Design beats Advertising in a Social Media World.
Ideas will travel interview with Smart Design
This fall I was lucky to be able to visit the headquarters of Smart Design in NYC. The global design firm is one of the recognized voices in the resurgence of design. Their iconic work features prominently in Gary Hustwit’s great documentary “Objectified” (Trailer here): a fascinating look at how designed things impact every second of our life.
However, when I sat down with Smart Design’s co-founder Dan Formosa and Paul Katz, their Director of Innovation Engineering, we hardly talked about how they design better working products or how they make sure their design is meaningful. Instead, we mostly focused – and I felt almost sad about it – about the relationship between design, advertising and media. I am writing “almost”, because as it turned out, SmartDesign have a whole lot of clever and fascinating things to say about this as well.
“Back in time, someone would design or invent something. And they would hire a marketer or advertiser to make it known. … At some point in time, probably in the 1950s when television and advertising became extremely popular, the sequence of events flipped.” Advertising campaigns became the primary product, and design updates became a campaign feature – because novelty is easy to communicate.
The media budgets grew – and put marketing in the driver’s seat, while design had to ride in the back. Nowhere was this more obvious than with the annual chrome mutations in US car design. But this kind of “applied design” touched everything, and often an excess in style was used to hide a lack of quality: “If you saw something that looked like it was designed, you’d be very suspicious” remembers Formosa.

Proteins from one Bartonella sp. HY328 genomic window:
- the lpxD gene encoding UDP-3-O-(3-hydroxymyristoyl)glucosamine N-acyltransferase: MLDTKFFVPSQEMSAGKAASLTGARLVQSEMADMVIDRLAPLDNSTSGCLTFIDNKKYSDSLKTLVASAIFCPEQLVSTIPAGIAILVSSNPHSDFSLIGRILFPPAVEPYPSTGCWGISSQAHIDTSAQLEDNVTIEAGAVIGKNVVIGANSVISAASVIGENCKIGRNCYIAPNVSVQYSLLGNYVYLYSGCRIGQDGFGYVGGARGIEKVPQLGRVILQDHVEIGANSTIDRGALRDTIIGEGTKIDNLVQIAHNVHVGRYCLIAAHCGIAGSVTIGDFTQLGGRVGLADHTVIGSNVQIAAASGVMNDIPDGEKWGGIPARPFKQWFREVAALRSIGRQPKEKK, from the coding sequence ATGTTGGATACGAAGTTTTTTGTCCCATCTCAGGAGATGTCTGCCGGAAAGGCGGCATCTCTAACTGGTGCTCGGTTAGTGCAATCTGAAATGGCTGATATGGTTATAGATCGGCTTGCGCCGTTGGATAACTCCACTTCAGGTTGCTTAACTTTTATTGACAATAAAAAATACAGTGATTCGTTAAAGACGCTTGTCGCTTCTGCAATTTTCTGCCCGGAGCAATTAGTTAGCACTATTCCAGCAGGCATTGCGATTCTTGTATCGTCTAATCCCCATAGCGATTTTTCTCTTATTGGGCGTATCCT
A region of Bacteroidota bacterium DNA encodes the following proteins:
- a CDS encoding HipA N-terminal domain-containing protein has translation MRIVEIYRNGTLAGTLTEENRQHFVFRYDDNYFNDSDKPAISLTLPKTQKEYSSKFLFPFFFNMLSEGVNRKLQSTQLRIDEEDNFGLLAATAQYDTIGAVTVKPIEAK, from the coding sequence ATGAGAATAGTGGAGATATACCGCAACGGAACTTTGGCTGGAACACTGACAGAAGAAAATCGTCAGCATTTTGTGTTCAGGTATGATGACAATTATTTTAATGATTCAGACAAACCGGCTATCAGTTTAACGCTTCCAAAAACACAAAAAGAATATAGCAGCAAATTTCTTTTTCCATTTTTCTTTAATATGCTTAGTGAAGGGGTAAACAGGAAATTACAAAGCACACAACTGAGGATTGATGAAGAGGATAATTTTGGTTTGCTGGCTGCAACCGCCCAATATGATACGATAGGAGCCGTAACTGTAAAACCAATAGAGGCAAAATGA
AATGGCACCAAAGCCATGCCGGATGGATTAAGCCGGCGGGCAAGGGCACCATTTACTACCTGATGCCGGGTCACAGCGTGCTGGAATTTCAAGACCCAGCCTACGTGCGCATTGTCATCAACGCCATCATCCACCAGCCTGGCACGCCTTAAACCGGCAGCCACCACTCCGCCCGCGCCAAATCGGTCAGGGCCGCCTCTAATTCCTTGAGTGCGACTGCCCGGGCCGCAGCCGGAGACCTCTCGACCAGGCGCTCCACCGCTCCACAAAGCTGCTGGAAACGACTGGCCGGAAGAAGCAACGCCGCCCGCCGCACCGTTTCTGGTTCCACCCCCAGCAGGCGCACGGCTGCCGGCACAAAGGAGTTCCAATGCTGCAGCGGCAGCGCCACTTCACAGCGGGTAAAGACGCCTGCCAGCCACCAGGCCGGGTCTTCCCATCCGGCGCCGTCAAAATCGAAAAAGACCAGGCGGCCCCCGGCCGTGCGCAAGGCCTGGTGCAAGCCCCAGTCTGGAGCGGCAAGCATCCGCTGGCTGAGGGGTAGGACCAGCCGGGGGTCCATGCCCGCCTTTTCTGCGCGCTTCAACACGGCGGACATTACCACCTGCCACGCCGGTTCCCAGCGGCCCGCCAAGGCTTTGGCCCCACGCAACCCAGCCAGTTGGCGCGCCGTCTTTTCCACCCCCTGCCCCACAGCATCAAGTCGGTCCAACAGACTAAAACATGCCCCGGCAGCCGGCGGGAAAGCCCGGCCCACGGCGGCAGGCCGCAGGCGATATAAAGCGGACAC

From Applied Design to Meaningful Design
Luckily, things have changed. People have become better at judging design as our culture has become used to advertising. Not only have they learned to ignore the chrome of the 50s and 60s. They have also learned to ignore the tech overkill of the 80s and 90s. Now people are asking how something works for them, and if it adds something meaningful to their life.
Social media have enabled and strengthened this mindset. “Previously if companies made something and it wasn’t great… it would have a life span of a couple of months before word got out. It was much easier to rely on a promise and on a brand. Now… people will know much much sooner.” And Social Media have made it easy to talk about it. The resulting bad buzz can quickly hurt brands and their products’ sales, and good buzz can propel an unknown brand into the limelight just as fast.
Formosa now routinely asks people during speaking engagements whether they have ever used their phone to check for consumer ratings or tests while they were in a store, about to make a purchase. He says almost everyone has. “People feel like they need to check the reviews on the internet and what people are saying. So the purchase is really made by the trust in the social network, not by trust in the brand.” This kind of reassurance was previously only used “for expensive things, but now it’s for little kitchen items.”
Brand Loyalty vs. Product Usability
Successful Brands are obviously learning to react to that. At one point we shortly talked about Apple, of course. More than any other brand Apple understands how usability and meaningfulness are now the core of success for a technology brand. Apple has built its second coming not on technological innovation, but on superior interface design for existing technology. At the same time, their advertising has moved from mindblowing (Macintosh, 1984) to sleep-inducing (iPad, 2010).
(I’d like to insert Apple’s iPhone 4 launch as an example of this new mentality. When the tech writers were throwing hissy fits about the lack of Flash support, Apple barely flinched. But when the first customers reported problems with reception and dropped calls, Apple reacted. It updated the system and offered free phone covers that reduce the problem. Obviously, the real-life complaints mattered more to Steve Jobs than the journalists’ perception of the product. http://gizmodo.com/5571171/iphone-4-loses-reception-when-you-hold-it-by-the-antenna-band)